Addict (drugaddict) wrote,

Rodway described Dalmas as a packrat.

Search warrants list 1,074 pairs of women's undergarments that he stole, many of which were stuffed in shopping bags inside a filing cabinet at his Fulton Avenue home in Falls Church.

Ex-CIA Worker Admits Theft Of Items Pricey and Peculiar

By Fredrick Kunkle
Washington Post Staff Writer
Thursday, November 30, 2006; B01


George C. Dalmas III, a CIA employee for almost 20 years, yesterday admitted to breaking into 10 homes in the McLean area about a year ago and taking valuables and curiosities.

The loot from his daylight burglaries included Camp David cuff links, a Daughters of the American Revolution pin, a gold Phi Beta Kappa necklace, Cartier hoop earrings, a Tiffany gold scarab ring, a sapphire-diamond necklace, rhinestone bracelets, a Rolex watch and even a Fauquier High School ring. He also helped himself to several antique clocks and old radios -- all treasures he told his wife he had picked up at yard sales.

Dalmas did not explain why he did what he did, and the format in Fairfax County Circuit Court for accepting his guilty plea did not really allow for it. Neither his attorney nor the prosecutor mentioned the most intriguing object of Dalmas's criminal treasure-hunting expeditions: women's panties.

Search warrants list 1,074 pairs of women's undergarments that he stole, many of which were stuffed in shopping bags inside a filing cabinet at his Fulton Avenue home in Falls Church.

"I don't profess to be that knowledgeable about ladies' undergarments," Assistant Commonwealth's Attorney Ian M. Rodway said afterward when asked to describe the evidence. "They ran the gamut from frilly things to mundane things."

Police believe Dalmas kept the undies as trophies. In fact, they believe Dalmas squirreled away everything he took. Court documents say he never tried to pawn or sell any of the jewelry or other valuable goods. Rodway described Dalmas as a packrat.

"He's as strange as you're going to find," Rodway said.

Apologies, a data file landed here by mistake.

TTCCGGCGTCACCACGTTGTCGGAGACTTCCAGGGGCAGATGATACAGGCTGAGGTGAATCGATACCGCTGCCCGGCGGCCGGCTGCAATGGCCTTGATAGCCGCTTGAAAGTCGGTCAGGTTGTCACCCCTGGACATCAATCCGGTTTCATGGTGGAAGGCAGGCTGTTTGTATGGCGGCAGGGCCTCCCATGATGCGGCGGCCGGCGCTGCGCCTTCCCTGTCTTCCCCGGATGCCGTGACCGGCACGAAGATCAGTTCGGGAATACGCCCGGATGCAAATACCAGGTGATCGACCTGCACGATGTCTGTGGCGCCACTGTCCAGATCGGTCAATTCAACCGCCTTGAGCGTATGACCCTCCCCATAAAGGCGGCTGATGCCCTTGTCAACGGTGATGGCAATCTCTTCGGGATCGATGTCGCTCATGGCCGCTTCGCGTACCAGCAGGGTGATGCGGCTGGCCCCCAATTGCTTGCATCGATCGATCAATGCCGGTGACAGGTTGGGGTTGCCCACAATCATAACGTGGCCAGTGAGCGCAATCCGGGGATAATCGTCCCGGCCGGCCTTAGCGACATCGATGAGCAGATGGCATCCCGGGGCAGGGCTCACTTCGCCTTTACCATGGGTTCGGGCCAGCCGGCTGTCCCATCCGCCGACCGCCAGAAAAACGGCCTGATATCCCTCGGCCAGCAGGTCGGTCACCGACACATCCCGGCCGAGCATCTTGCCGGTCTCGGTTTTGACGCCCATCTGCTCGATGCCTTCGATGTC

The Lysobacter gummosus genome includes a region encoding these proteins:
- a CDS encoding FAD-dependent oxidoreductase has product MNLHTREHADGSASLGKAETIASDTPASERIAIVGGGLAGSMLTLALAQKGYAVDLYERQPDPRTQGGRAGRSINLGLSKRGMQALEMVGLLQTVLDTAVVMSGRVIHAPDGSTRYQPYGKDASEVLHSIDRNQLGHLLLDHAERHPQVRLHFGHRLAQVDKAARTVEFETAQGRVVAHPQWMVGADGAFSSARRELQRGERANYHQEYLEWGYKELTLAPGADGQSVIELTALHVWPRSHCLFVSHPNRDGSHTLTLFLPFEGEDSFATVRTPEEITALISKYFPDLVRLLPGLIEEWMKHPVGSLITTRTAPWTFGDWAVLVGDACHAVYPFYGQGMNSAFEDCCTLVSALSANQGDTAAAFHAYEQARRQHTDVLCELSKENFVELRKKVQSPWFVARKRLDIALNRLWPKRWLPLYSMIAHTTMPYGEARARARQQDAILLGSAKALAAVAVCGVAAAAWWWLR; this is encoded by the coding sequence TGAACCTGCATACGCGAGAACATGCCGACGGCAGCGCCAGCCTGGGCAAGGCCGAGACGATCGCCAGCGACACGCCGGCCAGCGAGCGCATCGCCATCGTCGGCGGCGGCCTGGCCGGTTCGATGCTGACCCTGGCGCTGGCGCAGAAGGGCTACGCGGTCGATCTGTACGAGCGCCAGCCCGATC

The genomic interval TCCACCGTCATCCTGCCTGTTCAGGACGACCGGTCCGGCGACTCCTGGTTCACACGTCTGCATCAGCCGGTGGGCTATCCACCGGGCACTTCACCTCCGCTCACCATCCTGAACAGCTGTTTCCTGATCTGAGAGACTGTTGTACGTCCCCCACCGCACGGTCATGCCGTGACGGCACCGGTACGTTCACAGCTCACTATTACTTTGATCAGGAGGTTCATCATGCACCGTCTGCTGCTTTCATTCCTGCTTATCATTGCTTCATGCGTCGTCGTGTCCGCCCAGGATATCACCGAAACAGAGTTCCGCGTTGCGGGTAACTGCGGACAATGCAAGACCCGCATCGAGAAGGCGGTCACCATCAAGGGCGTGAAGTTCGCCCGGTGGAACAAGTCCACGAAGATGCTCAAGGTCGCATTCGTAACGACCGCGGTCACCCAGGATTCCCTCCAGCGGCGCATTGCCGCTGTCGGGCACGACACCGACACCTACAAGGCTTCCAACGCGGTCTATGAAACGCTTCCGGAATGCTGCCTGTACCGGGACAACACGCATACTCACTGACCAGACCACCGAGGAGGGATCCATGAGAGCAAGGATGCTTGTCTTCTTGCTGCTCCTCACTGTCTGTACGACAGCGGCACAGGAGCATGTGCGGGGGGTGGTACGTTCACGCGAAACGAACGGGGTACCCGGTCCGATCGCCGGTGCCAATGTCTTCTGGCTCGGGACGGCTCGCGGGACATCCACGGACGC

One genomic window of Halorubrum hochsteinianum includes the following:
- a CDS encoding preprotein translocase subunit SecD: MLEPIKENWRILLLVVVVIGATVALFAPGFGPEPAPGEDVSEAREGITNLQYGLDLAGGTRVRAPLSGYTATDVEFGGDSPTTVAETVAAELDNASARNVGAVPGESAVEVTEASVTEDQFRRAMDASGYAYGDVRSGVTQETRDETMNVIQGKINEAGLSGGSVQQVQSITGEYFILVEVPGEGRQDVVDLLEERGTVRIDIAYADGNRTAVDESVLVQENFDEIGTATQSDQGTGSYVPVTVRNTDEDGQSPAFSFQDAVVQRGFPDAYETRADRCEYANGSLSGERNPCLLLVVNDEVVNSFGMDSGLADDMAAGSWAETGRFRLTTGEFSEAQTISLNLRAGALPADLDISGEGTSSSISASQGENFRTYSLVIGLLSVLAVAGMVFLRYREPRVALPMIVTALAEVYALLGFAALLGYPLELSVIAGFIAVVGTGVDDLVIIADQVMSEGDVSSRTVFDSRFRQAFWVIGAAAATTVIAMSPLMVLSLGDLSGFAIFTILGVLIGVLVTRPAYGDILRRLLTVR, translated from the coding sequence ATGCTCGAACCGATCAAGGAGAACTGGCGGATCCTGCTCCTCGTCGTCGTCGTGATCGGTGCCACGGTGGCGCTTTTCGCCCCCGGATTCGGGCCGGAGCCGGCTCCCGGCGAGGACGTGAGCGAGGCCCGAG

Dalmas, 48, pleaded guilty to 10 burglaries that each carry a maximum sentence of 20 years in prison. Dalmas, who has no prior criminal record, was fired from his mid-level administrative post at the CIA. Mark Mansfield, a CIA spokesman, said Dalmas joined the agency in November 1986. He was suspended without pay in February and terminated in August.

Wearing wire-rim glasses and a fastidious beard, Dalmas looked like a kindly high school science teacher when he entered the courtroom, except for the county jail jumpsuit that hung loosely on his slight frame. Dalmas kept his hands folded in front of him and addressed the judge in a thin, almost timid voice. An immaculate swept-back wing of silver hair bobbed in response to questions.

Dalmas admitted breaking into the homes beginning in October 2005. He was arrested after a McLean homeowner surprised him in her house Jan. 24, pursued his vehicle and obtained a license plate number that was tracked to him. It was the second time a resident came upon Dalmas during a break-in, the prosecutor said.

But Dalmas's attorney said he would "never harm a flea."

"He's a bright, articulate guy. He's the nicest, most gentle guy," defense attorney Gary Moliken said after the hearing.

Dalmas was driven to take things for reasons that could not be easily fathomed, especially because he grabbed many things of little value, Moliken said.

"He doesn't really touch a lot of valuable things, which I think is demonstrable that mental health issues are involved," Moliken said. "This was not driven by a need for financial gain."

Dalmas's wife and two young children have moved to the Midwest, but she remains loyal to him, Moliken said.

"She is supporting him and standing by him, and hopefully they'll get through this and resume a normal life," Moliken said. He said his client's predicament has left him depressed and at times confused.

Fairfax County Circuit Court Judge Robert W. Wooldridge Jr. set sentencing for Feb. 9.

Theoretically, Dalmas faces up to 200 years in prison, but the prosecutor and the defense attorney said he is likely to receive less, though the plea agreement did not set a recommended range of penalties.

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